MRI-brain-scan-with-contrast-showing-the-meningeal-perimesencephalic-and-cervical-enhancement-of-the-spinal-cord-as well-as-the-enhancement-of-the-cranial-nerves

Brucellosis screening test showed positive for Brucella antibody with a titer of 340 (normal range

The patient was admitted to hospital with a case of neurobrucellosis (NB) based on lumbar puncture (LP) analysis. The medical and infectious disease teams treated the patient with intravenous doxycycline, rifampin and ceftriaxone for six weeks. After six weeks, her symptoms, including fever, night sweats, fatigue and difficulty walking, improved, but her repeated audiogram remained unchanged. After nine months, multiple audiograms and auditory brainstem response (ABR) testing showed deep and persistent bilateral SNHL (Figure 1). The patient was then referred to the cochlear implant program for cochlear implantation.

Brucellosis is considered a major health problem in Middle Eastern countries, including Saudi Arabia. It is the most common zoonotic infection in the world [2]. However, the disease is highly neglected by the World Health Organization (WHO) and the World Organization for Animal Health (OIE) [6,7]. It is endemic to Saudi Arabia, with an infection rate of around 70 per 100,000 people [2,8]. We reviewed several studies conducted in various regions of Saudi Arabia. Human brucellosis is considered one of the most frequently reported cases, especially in Riyadh [1]. In the southern region of Saudi Arabia, a study was conducted with 4,900 patients; 2.3% had active disease and 19.2% had serological evidence of exposure to brucella antigen [1]. While in a study of 1733 patients conducted in Riyadh, the prevalence of brucellosis was 8.8% [1]. The main causative factors in this region are the consumption of unpasteurized raw milk and the interaction with contaminated animals due to the common practice of drinking raw milk mainly from sheep and camels. [9,10].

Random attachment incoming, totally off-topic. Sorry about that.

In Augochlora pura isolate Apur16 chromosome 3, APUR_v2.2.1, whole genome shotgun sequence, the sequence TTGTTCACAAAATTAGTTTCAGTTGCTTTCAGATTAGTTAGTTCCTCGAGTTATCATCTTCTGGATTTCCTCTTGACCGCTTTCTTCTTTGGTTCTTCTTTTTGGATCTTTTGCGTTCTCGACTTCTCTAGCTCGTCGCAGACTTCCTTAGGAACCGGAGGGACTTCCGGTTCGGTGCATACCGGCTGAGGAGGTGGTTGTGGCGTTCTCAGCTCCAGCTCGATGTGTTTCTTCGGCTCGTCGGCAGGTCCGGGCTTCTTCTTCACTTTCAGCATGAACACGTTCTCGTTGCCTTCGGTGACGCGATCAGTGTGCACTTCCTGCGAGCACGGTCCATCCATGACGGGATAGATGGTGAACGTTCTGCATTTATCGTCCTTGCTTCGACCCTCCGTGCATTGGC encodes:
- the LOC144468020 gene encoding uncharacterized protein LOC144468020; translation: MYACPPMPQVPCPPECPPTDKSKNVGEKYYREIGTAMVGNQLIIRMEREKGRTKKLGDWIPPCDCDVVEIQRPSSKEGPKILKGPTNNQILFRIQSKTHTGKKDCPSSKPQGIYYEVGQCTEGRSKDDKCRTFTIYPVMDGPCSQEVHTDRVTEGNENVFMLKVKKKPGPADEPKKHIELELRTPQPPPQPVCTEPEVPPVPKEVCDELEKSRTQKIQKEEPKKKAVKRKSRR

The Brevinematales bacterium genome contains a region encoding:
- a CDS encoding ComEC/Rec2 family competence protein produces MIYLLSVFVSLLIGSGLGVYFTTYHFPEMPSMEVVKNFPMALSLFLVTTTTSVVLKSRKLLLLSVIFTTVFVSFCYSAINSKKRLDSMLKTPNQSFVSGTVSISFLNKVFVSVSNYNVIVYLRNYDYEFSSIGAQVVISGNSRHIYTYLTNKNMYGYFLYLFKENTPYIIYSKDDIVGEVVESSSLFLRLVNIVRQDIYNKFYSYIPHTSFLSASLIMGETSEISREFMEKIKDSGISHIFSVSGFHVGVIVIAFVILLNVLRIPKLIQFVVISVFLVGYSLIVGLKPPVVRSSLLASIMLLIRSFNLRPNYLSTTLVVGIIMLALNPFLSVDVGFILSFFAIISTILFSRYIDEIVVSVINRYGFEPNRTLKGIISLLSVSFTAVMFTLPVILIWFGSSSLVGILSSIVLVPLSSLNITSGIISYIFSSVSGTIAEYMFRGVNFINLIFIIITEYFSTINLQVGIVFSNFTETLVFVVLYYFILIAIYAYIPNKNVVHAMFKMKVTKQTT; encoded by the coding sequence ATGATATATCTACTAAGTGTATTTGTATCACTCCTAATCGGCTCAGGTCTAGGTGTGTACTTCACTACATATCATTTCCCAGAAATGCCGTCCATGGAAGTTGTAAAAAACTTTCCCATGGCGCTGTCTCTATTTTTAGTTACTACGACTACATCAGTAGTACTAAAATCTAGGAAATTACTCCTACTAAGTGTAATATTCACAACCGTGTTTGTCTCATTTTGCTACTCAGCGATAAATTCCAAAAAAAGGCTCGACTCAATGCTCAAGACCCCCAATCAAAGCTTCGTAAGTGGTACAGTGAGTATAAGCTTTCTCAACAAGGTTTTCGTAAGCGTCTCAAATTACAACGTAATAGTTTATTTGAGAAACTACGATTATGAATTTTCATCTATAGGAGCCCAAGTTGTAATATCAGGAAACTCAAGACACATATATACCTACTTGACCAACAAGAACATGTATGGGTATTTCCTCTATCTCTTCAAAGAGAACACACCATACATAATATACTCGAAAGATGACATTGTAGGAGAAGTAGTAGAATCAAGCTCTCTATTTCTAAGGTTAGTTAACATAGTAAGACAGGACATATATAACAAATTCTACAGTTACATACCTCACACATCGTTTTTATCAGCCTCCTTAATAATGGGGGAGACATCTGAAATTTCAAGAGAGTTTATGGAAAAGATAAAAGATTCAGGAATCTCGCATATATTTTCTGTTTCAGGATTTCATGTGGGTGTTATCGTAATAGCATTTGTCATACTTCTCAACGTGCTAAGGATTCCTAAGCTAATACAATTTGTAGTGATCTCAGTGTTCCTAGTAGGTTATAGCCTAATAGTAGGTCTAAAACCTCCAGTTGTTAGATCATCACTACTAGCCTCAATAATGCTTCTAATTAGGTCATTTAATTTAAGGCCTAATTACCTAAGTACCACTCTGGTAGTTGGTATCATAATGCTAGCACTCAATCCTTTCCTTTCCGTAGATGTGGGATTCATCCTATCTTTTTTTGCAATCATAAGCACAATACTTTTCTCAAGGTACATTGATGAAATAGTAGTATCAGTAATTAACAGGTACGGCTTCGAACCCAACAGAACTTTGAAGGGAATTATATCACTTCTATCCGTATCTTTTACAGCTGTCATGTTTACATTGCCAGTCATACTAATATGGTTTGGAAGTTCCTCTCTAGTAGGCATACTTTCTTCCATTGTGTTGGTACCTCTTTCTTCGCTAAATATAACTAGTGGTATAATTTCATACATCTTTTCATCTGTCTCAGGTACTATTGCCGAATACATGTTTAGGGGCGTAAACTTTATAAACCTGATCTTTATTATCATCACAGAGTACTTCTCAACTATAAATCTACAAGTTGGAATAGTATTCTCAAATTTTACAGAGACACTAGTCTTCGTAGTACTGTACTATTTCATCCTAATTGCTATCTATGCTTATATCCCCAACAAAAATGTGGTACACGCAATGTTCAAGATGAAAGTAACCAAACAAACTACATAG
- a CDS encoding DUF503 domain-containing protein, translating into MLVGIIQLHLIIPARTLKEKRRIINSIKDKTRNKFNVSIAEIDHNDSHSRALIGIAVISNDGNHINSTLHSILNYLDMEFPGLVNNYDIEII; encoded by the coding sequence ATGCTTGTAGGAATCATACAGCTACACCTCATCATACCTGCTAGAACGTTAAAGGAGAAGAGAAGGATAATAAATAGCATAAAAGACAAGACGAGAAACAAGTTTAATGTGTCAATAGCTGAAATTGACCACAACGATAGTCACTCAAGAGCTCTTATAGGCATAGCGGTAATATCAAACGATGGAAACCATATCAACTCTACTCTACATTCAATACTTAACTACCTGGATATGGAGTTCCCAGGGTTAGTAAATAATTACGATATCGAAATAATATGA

There is no consensus on the exact diagnosis of NB as it has neither a conventional clinical picture nor clear findings in CSF [11,12]. Thus, the diagnostic criteria proposed in the literature [5,13,14] are the following:

1) The presence of clinical symptoms consistent with either meningitis or meningoencephalitis

2) Consistency of typical CSF findings with meningitis (protein concentrations > 50 mg/dL, leukocytes > 10/mm3 and glucose/glycemia ratios

3) Positive results of bacterial culture or serological test for brucellosis in blood samples (positive test for Rose Bengal and agglutination in serum tube with titer ≥ 1/160), CSF (positive test for Rose Bengal or agglutination in serum tube with any titer), or positive bone marrow culture

4) Findings of Cranial Computed Tomography (CT) or Magnetic Resonance Imaging (MRI)

Brucellosis has a variable clinical appearance due to its widespread systemic involvement during contamination. Central nervous system (CNS) involvement is a rare but serious complication of disease progression. It can often be the only sign of human brucellosis, with a prevalence of 1.7% to 10% worldwide [5]. Meningitis, which can be acute or chronic, is the most common presentation in NB, accounting for 17% to 74% of all cases. Other neurological manifestations include encephalitis, meningoencephalitis, radiculitis, myelitis, peripheral and cranial neuropathies, subarachnoid hemorrhage, psychiatric manifestations, brain abscesses and demyelinating syndrome. [12,15].